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Posts Tagged ‘science’

It’s a rainy Sunday afternoon and I’m in the mood for a little fun. If you are too, check out this trick over at NPR. Mr. Man and I just tried it and it is exactly as cool as it looks.

Mwahahahaha! Oh, and the idea to use this technique to ease childbirth is fascinating too.

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(today I bring you a dispatch from the wilds of suburbia)

I just mowed the front lawn. I hate mowing. We have an electric mower that’s great, it’s a small yard, no big deal, but it is not my cup of tea.

English estates popularized lawns, but it took America to democratize the things. I’ll cite a few lines from a nineteenth-century book based on Frederick Law Olmsted‘s work (via this excellent article by Michael Pollan), but the real push for lawns started in the 1950s.

“Let your lawn be your home’s velvet robe, and your flowers its not too promiscuous decoration… A smooth, closely shaven surface of grass is by far the most essential element of beauty on the grounds of a suburban house.”
— “The Art of Beautifying Suburban Home Grounds,” Frank J. Scott (1870)

Pretty? Sure, if you like uniformity. But in terms of land use, water use, and pesticide chemical use, lawns are terrible for the environment. They are also a massive time suck. Don’t get me wrong, I love Olmsted’s take on keeping nature in cities and improving society through physical design, etc. But there has to be a better way.

We planted a clover-grass mix (yes, on purpose:), but by the time the clover is tall enough to flower, the grass is twice as high and seeding. The neighbors have beautiful, chemically-induced perfections of green. They look askance at our “grass plus” mix, and at the way we wave the weed control van on when it comes around.

And so to keep the peace, I mow. Even when the clover is flowering and the bees are buzzing and can’t understand why I would take away their glorious buffet. I’m not sure why either. I ask the bees for understanding, and I mow in slow motion to give them time to leave the all-you-can-eat-restaurant-turned-food-desert and under my breath I’m asking myself “What’s the flipping point?” I mutter it as I mow the clover, the edible wood sorrel and lamb’s quarters, and the wild strawberries that spring up under the bushes.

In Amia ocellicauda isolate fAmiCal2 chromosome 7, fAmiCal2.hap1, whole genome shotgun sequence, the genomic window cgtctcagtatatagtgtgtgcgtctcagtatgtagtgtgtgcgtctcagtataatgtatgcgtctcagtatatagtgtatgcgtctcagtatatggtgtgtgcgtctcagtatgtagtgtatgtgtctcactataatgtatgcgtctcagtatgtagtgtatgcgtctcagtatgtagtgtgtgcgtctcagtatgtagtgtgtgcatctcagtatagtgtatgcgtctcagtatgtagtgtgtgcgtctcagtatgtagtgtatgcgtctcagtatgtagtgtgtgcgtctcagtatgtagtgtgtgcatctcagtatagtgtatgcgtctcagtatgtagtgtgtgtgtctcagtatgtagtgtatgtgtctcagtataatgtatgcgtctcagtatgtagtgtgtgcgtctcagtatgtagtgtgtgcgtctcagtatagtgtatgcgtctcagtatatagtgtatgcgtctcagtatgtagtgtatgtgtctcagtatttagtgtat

Except I don’t say “flipping.”

We’re still looking for ways to shift our lawn to something more useful, but it’s a process. Want to save time, money, and the planet? Here are a few ideas to get you started.

The back yard doesn’t get as much sun, and only patches of clover flower there. I let them grow anyway.

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Today is the autumnal equinox, or the official start of Fall. I like to think of it as the Universe giving all of us here in the Northern Hemisphere a pat on the arm and a kind word to prepare us for that whole Winter thing.

What is It saying? When it comes to the grand workings of the Universe it’s always difficult to be sure, but I imagine the conversation goes something like this:

“Now now, Winter’s still a ways off and hey, you had a good Summer, right?”

(inarticulate mumblings about sunburn and too many mosquito bites)

“Well, not to worry. We know Winter is hard so We try to ease you into it with the likes of apple pie and hot cider.”

(sniffles, with a muffled acknowledgement that pie is really quite nice)

“And remember how much you liked that new recipe for spicy beef stew? Pull yourself together, dear, it will be fine.”

For those who prefer a slightly more technical explanation of the experience on which we are all about to embark, a few more details…

Solstice: occurs when the Sun is the farthest away from the celestial equator, or the imaginary line above the Earth’s equator. This happens twice a year, around June 21st (when it reaches the northernmost point) and December 21st (when it reaches the southernmost point).

Equinox: marks the time when the Sun crosses the celestial equator. Day and night are (close to) equal length. This happens twice a year, around March 20th (vernal) and September 22st (autumnal).

Would you like to know more? Check out Time & Date or Royal Museums Greenwich or EarthSky for additional information, helpful diagrams and fun facts (like Chichen Itza’s Snake of Light).

I do love pie and cider and crisp autumn days and bright red leaves. Today I’m also grateful that marking such astronomical events no longer requires human sacrifice, for the word “phenology,” and for the reminder that in spite of everything, we all see the same sky.